Dutch Australian Society Neerlandia

CC BY-SA 2.0
Cite this

Dutch Australian Society Neerlandia

Relations between Australia and the Netherlands can be said to have been 'established' in 1606 when the Dutch vessel the Duyfken arrived on the west coast of Cape York Peninsula. [1]

From that time on, and for the next 150 years, the Dutch were to play a unique and indispensible role in the 'move down under' for European settlers of whatever nationality. [2]

Pre-World War II Dutch communities in Australia

While a lot is known about Dutch communities formed in Australia post World War II, not so much is known about Dutch arrivals prior to this time. Dutch people who arrived in Australia before World War II were generally isolated individuals or small family groups who did not form Dutch communities in Australia. [3] There is one instance of Dutch presence pre-World War II that is worthwhile mentioning. The Dutch, having a centuries- long colonial presence in Indonesia, established a monthly steam boat route between Jakarta (then called Batavia) and Sydney in 1908. This led to a small trickle of immigrants, but no significant Dutch communities were established in Australia at that time. [4]

Postwar Dutch migration to Australia

[media]Subsequent global events, particularly World War II, brought the two nations much closer together. The economic and social situation of the Netherlands following World War II generated mass emigration to Australia and Canada. In 1951, the Netherlands Australia Migration Agreement (NAMA) came into effect, under which both the Dutch and Australian governments subsidised migration of the Dutch to Australia. [5] In 1952 close to 16,000 Nederlanders emigrated to Australia. [6]

Many immigrants were housed by the Australian government in old army camps in various outer suburbs of Sydney. However several Dutch people decided to undertake their new journey on their own and settled in Het Tentenkamp – a privately run camping ground in Narrabeen (now called The Lakeside Caravan Park). [7]

Forming the DAS Neerlandia

Het Tentenkamp laid the foundations for a strong Dutch community and became a place that Dutch immigrants could call home. Here the development of a Dutch society began and in 1952 an informal club was set up in Narrabeen. In 1954 the society known as Neerlandia was officially founded by Jan van t' Veen. [8]

For nearly 20 years the Neerlandia club was purely a social organisation and met in various locations on the northern beaches. The club organised different fundraising schemes, such as selling discounted group travel, helped by their alliance with Royal Dutch Airlines (KLM), and ticketed Dutch entertainment nights with Dutch artists. With the money thus raised, came an obligation to do something useful for the community with it. [9]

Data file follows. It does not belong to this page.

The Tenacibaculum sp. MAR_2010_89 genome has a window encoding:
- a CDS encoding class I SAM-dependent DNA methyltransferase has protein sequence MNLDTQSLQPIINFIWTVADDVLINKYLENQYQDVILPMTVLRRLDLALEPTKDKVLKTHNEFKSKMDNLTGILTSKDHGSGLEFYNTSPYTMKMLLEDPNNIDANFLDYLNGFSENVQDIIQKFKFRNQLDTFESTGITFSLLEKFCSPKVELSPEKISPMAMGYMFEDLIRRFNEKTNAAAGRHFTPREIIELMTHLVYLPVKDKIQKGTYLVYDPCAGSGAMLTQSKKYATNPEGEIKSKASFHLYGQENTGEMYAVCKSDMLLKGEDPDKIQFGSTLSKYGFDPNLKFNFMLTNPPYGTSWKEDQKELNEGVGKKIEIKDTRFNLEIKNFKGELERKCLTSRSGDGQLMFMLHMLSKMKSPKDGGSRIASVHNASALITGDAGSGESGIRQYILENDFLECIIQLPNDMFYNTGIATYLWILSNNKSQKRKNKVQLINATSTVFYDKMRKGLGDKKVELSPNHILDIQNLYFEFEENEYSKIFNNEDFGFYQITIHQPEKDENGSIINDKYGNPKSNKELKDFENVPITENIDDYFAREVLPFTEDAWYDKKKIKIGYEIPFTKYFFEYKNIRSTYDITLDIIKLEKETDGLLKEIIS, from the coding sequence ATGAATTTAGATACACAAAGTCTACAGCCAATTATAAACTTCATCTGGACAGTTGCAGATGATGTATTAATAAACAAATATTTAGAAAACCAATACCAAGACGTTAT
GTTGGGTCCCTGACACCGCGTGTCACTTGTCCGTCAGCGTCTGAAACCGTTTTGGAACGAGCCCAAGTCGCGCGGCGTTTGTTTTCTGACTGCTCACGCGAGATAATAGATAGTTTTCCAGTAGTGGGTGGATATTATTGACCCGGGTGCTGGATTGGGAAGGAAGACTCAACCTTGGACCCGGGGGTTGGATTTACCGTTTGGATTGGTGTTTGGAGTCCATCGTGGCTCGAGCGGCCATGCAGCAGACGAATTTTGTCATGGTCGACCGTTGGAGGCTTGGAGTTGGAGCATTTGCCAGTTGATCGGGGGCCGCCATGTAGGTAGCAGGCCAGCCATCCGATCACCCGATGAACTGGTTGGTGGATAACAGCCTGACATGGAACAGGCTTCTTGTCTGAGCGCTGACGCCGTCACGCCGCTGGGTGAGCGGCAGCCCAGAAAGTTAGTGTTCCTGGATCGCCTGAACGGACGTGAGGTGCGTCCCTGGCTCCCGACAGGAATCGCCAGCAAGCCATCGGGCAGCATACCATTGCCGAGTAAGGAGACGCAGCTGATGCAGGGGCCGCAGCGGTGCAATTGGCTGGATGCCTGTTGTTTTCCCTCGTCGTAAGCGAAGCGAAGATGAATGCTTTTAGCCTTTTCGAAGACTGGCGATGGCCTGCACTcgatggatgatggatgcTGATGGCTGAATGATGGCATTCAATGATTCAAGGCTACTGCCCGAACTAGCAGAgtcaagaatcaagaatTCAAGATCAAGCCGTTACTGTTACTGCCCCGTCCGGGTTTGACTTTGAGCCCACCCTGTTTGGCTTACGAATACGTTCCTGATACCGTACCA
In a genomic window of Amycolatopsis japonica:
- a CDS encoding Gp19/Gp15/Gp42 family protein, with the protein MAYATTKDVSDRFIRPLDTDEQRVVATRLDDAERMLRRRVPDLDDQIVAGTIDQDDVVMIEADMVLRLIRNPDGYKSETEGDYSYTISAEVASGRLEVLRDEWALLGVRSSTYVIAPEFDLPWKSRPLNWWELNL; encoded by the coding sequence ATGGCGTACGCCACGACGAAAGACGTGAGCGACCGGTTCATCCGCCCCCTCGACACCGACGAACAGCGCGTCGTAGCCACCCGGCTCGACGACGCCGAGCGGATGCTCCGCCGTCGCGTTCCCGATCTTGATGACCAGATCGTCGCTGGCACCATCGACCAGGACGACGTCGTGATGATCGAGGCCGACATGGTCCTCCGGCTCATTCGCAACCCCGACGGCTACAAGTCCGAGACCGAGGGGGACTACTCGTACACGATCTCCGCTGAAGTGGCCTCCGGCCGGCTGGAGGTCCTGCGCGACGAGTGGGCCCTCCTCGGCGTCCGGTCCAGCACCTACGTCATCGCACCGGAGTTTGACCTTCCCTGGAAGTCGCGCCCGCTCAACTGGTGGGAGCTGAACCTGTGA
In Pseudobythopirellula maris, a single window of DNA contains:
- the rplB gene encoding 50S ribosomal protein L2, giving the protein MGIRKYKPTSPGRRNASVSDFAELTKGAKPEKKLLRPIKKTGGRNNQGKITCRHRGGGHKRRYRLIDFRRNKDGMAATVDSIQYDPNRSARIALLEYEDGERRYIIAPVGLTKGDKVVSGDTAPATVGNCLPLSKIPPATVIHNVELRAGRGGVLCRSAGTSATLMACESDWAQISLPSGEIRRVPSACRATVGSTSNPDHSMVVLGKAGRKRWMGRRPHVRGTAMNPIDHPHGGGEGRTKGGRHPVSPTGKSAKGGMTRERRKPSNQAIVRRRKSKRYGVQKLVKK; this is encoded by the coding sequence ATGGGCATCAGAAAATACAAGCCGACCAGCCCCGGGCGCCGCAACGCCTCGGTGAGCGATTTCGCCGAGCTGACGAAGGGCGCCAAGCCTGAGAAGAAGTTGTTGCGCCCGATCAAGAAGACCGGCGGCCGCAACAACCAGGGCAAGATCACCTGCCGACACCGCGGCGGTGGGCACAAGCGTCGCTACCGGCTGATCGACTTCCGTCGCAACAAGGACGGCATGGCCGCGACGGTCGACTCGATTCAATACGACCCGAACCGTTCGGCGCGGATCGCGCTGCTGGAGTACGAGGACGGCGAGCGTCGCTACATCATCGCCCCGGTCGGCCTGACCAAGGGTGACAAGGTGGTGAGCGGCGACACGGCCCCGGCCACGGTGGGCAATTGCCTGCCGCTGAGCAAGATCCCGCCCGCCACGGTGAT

Building the DAS Neerlandia clubhouse

It wasn't [media]until 1975 that the Neerlandia society was given a real opportunity of having its own building. Richard Healey, then New South Wales Minister for Community Services and Health, set aside Crown land at the end of Bantry Bay specifically designated for use by the clubs of Sydney's ethnic communities. A U-shaped road would be built and each club could occupy and rent an acre (4046 square metres) of that land. On 12 August 1975 the land had been officially granted and various ethnic groups took up this offer – the Austrians, the Czechoslovakians, the Scandinavians, the Armenians and of course, the Dutch – all of whose clubs still exist there today. [10]

Land was officially designated to the Dutch society in 1976 and in June 1977 Warringah Shire Council approved the plans of the Dutch architect William A Brandt for the new Neerlandia clubhouse. On 18 October 1977 a contract was signed between the builders Beukers and Henze and the DAS Neerlandia, and construction began soon afterwards. [11]

[media]The Neerlandia clubhouse, located on the corner of Grattan Crescent and Bantry Bay Road in Frenchs Forest, was constructed as a simple brick building – most likely due to the restricted budget. To get the club finished, working bees were held where many members and their spouses and children worked on various jobs. [12] It was truly a community project.